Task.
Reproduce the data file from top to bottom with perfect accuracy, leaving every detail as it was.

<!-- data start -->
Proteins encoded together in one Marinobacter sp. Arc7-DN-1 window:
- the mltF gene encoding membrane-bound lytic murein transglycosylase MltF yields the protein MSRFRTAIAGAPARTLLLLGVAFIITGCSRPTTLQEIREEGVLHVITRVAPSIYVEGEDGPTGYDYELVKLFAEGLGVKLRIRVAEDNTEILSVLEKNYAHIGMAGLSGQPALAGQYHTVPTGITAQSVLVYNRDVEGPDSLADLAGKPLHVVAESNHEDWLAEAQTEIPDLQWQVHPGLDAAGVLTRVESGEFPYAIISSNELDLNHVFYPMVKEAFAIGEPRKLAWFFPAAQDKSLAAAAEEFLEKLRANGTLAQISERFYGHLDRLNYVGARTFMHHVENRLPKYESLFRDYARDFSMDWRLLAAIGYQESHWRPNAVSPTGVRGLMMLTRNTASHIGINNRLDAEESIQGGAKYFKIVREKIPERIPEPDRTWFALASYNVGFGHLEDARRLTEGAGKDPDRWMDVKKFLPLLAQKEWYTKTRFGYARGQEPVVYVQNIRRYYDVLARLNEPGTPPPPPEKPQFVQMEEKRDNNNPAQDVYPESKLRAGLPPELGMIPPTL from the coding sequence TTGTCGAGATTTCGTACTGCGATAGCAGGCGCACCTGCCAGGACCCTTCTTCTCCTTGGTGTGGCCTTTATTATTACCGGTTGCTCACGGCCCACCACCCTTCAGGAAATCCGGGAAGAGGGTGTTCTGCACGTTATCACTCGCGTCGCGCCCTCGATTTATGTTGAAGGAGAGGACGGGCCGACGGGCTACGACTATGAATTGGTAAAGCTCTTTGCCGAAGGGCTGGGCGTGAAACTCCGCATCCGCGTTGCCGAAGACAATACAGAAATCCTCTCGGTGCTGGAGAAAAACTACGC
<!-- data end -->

Proteins encoded together in one Marinobacter sp. Arc7-DN-1 window:
- the mltF gene encoding membrane-bound lytic murein transglycosylase MltF yields the protein MSRFRTAIAGAPARTLLLLGVAFIITGCSRPTTLQEIREEGVLHVITRVAPSIYVEGEDGPTGYDYELVKLFAEGLGVKLRIRVAEDNTEILSVLEKNYAHIGMAGLSGQPALAGQYHTVPTGITAQSVLVYNRDVEGPDSLADLAGKPLHVVAESNHEDWLAEAQTEIPDLQWQVHPGLDAAGVLTRVESGEFPYAIISSNELDLNHVFYPMVKEAFAIGEPRKLAWFFPAAQDKSLAAAAEEFLEKLRANGTLAQISERFYGHLDRLNYVGARTFMHHVENRLPKYESLFRDYARDFSMDWRLLAAIGYQESHWRPNAVSPTGVRGLMMLTRNTASHIGINNRLDAEESIQGGAKYFKIVREKIPERIPEPDRTWFALASYNVGFGHLEDARRLTEGAGKDPDRWMDVKKFLPLLAQKEWYTKTRFGYARGQEPVVYVQNIRRYYDVLARLNEPGTPPPPPEKPQFVQMEEKRDNNNPAQDVYPESKLRAGLPPELGMIPPTL from the coding sequence TTGTCGAGATTTCGTACTGCGATAGCAGGCGCACCTGCCAGGACCCTTCTTCTCCTTGGTGTGGCCTTTATTATTACCGGTTGCTCACGGCCCACCACCCTTCAGGAAATCCGGGAAGAGGGTGTTCTGCACGTTATCACTCGCGTCGCGCCCTCGATTTATGTTGAAGGAGAGGACGGGCCGACGGGCTACGACTATGAATTGGTAAAGCTCTTTGCCGAAGGGCTGGGCGTGAAACTCCGCATCCGCGTTGCCGAAGACAATACAGAAATCCTCTCGGTGCTGGAGAAAAACTACGC